After an initial study at the ‚How soon is now’ exhibition, Thicket turned into a real pavilion. After building the Thicket pavilion in office facilities, Barkow Leibinger displayed Thicket in an exhibiton at Princeton University School of Architecture.
Thicket blurs the boundaries between materiality and space making. An ephemeral poché of bundled rods generate a series of spaces and passages through which visual and spatial densities coalesce, obscure, blur, and open. The bundles are self-stabilizing – infinitely configurable and expansive - generating a flexible matrix, the exhibition pavilion being one such prototype. Tessellations produced by CNC bending technology used to make coat hangers are manipulated to provide structural stability, visual transparency and opacity, combining minimal material expenditure with maximum spatial and volumetric effect. The installation is a historical reference to the constructions of space frames by pioneers such as Buckminster Fuller and Konrad Wachsmann – now a fully, three-dimensionally deployed structural system.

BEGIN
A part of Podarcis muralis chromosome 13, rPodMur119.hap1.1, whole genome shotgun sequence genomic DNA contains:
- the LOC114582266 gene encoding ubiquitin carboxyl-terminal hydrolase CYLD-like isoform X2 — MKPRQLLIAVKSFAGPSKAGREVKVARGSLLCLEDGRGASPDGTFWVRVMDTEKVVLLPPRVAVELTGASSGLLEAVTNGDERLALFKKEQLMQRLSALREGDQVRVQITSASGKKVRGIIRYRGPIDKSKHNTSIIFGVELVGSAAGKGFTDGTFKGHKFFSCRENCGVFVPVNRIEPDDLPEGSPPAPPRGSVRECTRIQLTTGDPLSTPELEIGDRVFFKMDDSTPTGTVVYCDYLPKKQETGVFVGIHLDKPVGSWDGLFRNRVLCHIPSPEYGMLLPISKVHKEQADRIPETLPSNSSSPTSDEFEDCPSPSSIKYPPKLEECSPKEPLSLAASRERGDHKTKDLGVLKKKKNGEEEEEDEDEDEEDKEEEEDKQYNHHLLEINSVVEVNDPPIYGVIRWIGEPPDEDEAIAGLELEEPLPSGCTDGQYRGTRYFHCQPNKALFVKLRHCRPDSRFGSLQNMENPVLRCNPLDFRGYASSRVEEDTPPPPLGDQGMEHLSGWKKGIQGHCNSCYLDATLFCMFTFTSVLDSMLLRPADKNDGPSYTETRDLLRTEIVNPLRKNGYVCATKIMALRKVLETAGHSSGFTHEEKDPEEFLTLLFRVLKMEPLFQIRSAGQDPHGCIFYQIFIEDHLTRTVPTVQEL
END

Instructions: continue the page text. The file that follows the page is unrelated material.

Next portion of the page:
The exhibition juxtaposes the Thicket pavilion alongside drawings by Barkow Leibinger, Structural Grapevine by Konrad Wachsmann and a rare 1971 film “Swamp” by Robert Smithson and Nancy Holt. An essay by Niklas Maak, writer and arts editor at the Frankfurter Allgemeine Zeitung and a John T. Dunlop Lecturer of Housing and Urbanization at Harvard, accompanies the exhibition. “Swamp” in particular provides an experiential reference. Here, amidst the reeds, ideas of visual orientation and spatial grounding are explored and displaced through the temporal passage and directorial specificity of a hand-held camera, an effect that one might liken to walking through a thicket, albeit one seemingly without edge, beginning or end.
Exhibition Princeton University School of Architecture Gallery, Princeton, USA November 2016 - January 2017
Exhibition design and layout Jordan Berta, Barkow Leibinger, Berlin
Team Exhibition Germain Chan, Alexine Sammut, Razan Shaaban, Jens Weßel
Curator Tina di Carlo, Princeton University School of Architecture